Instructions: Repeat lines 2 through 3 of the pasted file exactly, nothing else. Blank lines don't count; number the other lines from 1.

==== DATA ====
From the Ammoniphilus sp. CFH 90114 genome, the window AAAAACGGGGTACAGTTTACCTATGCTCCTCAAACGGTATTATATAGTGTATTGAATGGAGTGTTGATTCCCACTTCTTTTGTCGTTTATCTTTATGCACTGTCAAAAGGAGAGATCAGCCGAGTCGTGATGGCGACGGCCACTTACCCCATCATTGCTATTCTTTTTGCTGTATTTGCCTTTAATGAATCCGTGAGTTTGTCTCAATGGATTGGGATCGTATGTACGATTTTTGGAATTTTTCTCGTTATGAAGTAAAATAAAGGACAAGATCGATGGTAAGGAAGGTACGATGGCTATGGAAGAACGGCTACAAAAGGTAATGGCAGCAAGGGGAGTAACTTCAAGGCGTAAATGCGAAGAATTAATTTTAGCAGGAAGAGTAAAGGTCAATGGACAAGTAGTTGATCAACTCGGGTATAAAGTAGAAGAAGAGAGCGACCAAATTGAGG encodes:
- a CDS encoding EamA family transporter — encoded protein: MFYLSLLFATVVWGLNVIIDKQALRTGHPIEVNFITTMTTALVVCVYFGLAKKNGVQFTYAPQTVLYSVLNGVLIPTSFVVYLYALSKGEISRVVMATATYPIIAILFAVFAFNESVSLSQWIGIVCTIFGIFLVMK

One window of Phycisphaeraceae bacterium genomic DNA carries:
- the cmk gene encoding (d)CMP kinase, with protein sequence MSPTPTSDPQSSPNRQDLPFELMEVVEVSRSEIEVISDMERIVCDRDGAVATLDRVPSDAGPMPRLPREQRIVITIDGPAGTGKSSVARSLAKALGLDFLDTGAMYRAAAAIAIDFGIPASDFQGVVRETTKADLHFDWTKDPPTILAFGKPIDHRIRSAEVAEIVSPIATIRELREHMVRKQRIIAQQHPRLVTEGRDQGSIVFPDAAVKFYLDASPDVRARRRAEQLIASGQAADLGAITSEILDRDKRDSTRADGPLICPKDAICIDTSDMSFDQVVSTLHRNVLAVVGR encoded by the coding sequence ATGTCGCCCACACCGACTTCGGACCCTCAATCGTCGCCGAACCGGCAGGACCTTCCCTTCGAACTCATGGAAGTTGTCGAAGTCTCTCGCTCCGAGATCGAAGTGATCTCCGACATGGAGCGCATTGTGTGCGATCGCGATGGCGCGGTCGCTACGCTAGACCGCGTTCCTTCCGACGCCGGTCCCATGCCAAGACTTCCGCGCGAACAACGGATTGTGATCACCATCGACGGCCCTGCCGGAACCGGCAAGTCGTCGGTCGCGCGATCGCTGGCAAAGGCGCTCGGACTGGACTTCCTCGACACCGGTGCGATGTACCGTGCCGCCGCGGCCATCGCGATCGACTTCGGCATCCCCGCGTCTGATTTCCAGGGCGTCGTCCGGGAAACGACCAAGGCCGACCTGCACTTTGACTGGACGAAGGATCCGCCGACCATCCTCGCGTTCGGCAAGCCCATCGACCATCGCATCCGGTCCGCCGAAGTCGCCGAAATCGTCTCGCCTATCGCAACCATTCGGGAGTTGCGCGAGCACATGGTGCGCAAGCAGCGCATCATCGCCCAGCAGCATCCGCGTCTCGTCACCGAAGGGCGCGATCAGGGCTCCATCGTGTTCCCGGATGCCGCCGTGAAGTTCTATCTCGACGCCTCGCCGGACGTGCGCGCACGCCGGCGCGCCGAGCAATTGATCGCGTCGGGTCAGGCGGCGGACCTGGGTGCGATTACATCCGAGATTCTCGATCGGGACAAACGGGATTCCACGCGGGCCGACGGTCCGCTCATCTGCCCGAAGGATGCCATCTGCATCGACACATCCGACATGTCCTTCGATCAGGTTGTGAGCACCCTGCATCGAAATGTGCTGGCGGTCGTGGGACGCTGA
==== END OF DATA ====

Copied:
- a CDS encoding EamA family transporter — encoded protein: MFYLSLLFATVVWGLNVIIDKQALRTGHPIEVNFITTMTTALVVCVYFGLAKKNGVQFTYAPQTVLYSVLNGVLIPTSFVVYLYALSKGEISRVVMATATYPIIAILFAVFAFNESVSLSQWIGIVCTIFGIFLVMK

One window of Phycisphaeraceae bacterium genomic DNA carries: